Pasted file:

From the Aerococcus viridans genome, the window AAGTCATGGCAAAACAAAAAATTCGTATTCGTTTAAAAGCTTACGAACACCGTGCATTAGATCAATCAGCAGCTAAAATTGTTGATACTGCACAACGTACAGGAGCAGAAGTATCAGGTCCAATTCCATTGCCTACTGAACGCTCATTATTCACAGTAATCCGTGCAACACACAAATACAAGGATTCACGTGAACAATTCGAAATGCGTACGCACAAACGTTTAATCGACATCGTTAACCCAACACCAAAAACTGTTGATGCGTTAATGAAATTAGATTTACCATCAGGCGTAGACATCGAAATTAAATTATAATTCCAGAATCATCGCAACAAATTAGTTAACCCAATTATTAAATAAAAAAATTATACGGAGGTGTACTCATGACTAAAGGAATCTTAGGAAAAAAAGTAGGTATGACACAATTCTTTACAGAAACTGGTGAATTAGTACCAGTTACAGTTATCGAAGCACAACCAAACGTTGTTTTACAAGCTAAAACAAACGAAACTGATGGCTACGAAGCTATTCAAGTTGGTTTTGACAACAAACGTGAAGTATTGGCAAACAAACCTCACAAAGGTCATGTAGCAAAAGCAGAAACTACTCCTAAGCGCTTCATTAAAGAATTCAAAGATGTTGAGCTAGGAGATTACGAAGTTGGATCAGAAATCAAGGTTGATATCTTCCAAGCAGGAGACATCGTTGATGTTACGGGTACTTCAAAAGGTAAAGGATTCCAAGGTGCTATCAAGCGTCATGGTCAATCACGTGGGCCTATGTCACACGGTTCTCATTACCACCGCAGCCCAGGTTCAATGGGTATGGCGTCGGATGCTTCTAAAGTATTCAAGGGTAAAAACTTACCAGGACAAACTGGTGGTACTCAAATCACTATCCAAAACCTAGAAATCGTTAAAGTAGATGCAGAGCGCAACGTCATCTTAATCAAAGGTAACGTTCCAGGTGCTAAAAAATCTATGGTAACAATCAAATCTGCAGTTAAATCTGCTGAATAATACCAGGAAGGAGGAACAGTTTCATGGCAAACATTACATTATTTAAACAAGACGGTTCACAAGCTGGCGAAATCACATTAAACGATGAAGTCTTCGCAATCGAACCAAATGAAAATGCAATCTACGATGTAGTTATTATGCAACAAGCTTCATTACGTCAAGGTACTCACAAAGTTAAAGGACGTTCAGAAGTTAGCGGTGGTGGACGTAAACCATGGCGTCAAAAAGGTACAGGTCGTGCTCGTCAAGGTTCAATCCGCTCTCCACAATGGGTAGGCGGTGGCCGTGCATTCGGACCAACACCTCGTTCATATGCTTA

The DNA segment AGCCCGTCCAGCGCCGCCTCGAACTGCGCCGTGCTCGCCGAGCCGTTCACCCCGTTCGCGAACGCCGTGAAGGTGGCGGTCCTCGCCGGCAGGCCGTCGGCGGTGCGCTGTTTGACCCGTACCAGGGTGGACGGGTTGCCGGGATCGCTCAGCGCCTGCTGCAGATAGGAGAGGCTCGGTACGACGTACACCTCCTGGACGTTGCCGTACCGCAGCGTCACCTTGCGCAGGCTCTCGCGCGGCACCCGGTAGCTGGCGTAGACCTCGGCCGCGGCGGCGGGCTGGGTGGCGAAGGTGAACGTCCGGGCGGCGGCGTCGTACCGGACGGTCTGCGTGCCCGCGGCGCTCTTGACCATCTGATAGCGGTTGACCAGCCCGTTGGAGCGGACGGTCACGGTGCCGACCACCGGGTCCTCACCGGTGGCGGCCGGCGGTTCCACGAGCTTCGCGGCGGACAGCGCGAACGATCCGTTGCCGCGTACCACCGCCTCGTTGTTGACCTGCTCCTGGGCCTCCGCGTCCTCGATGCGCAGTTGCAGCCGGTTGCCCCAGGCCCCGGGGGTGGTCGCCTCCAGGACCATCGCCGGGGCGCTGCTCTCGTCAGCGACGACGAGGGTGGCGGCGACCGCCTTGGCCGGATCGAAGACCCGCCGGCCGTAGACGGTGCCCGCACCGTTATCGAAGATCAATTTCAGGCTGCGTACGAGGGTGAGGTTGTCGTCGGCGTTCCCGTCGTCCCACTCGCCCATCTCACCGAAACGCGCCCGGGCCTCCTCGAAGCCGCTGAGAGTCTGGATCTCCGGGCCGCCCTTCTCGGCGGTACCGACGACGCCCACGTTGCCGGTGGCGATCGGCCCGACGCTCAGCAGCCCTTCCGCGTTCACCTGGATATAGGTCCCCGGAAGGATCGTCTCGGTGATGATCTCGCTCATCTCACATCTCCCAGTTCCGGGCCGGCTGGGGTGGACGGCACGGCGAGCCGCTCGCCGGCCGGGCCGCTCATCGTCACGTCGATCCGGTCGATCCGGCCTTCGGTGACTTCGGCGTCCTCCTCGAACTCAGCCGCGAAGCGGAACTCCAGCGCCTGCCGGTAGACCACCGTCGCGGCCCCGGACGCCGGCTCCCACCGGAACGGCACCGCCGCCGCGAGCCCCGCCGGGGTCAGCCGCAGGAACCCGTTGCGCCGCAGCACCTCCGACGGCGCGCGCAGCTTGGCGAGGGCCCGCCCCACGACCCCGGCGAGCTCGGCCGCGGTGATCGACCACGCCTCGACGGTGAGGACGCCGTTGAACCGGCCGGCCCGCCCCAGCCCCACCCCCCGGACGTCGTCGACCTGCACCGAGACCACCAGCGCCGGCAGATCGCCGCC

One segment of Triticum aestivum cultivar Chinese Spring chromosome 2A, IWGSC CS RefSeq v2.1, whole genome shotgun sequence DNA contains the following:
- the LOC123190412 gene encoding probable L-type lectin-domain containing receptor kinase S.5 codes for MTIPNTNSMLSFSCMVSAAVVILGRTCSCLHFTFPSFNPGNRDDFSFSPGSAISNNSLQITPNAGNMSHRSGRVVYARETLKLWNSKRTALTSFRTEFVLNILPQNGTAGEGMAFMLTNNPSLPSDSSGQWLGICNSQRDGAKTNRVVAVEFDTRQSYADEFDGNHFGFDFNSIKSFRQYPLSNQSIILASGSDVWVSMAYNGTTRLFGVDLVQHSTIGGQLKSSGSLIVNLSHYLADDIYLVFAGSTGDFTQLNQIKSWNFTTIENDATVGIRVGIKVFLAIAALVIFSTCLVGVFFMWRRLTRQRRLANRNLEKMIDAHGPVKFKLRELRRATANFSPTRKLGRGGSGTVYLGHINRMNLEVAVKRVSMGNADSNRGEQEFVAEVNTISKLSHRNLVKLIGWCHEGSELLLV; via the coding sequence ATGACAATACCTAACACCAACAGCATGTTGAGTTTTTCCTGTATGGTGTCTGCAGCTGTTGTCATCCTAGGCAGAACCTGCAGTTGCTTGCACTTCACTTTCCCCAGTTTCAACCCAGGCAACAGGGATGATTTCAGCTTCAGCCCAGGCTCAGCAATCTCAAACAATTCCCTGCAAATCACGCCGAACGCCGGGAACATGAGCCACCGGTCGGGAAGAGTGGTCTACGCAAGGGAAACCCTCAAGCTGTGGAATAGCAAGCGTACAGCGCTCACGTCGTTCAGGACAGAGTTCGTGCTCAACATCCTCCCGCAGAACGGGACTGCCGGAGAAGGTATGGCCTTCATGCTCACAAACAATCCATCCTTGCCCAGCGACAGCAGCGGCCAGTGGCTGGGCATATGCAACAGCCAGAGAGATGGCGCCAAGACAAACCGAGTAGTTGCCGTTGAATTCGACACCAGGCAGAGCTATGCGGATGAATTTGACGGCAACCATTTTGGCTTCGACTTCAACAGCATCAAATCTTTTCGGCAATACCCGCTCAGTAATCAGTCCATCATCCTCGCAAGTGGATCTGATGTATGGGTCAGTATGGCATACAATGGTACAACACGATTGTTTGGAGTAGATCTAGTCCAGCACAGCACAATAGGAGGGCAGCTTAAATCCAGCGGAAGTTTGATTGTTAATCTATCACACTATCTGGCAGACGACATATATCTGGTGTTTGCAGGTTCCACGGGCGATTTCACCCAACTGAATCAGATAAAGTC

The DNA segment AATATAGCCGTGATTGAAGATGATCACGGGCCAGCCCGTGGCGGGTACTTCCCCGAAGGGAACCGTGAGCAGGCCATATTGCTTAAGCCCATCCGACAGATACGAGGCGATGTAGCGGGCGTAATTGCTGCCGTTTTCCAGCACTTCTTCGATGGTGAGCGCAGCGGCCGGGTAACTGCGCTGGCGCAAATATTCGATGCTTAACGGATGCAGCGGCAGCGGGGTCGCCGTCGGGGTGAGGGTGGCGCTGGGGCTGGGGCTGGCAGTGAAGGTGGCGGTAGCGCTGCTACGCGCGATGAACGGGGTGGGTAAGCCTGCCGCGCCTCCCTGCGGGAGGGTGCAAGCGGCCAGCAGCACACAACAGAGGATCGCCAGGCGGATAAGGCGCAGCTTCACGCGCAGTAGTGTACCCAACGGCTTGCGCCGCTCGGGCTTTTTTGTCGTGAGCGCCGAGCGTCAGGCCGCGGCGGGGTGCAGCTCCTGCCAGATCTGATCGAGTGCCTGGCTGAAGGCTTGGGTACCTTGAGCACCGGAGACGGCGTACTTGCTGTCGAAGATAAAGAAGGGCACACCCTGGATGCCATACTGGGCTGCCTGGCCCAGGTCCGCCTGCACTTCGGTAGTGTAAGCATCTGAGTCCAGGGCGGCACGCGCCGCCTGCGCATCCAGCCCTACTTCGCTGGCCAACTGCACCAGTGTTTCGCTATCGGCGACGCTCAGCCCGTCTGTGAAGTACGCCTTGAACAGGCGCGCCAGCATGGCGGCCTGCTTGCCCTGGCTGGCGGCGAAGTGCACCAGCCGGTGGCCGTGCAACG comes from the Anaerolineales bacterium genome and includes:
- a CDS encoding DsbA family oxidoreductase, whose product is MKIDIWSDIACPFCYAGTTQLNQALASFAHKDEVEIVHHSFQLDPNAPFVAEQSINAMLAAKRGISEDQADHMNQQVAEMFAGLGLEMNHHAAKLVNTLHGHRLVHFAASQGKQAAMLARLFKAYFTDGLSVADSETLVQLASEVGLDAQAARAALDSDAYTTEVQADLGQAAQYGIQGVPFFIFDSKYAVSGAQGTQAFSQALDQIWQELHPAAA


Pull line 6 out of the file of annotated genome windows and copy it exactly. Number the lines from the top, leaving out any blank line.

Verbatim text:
- a CDS encoding DsbA family oxidoreductase, whose product is MKIDIWSDIACPFCYAGTTQLNQALASFAHKDEVEIVHHSFQLDPNAPFVAEQSINAMLAAKRGISEDQADHMNQQVAEMFAGLGLEMNHHAAKLVNTLHGHRLVHFAASQGKQAAMLARLFKAYFTDGLSVADSETLVQLASEVGLDAQAARAALDSDAYTTEVQADLGQAAQYGIQGVPFFIFDSKYAVSGAQGTQAFSQALDQIWQELHPAAA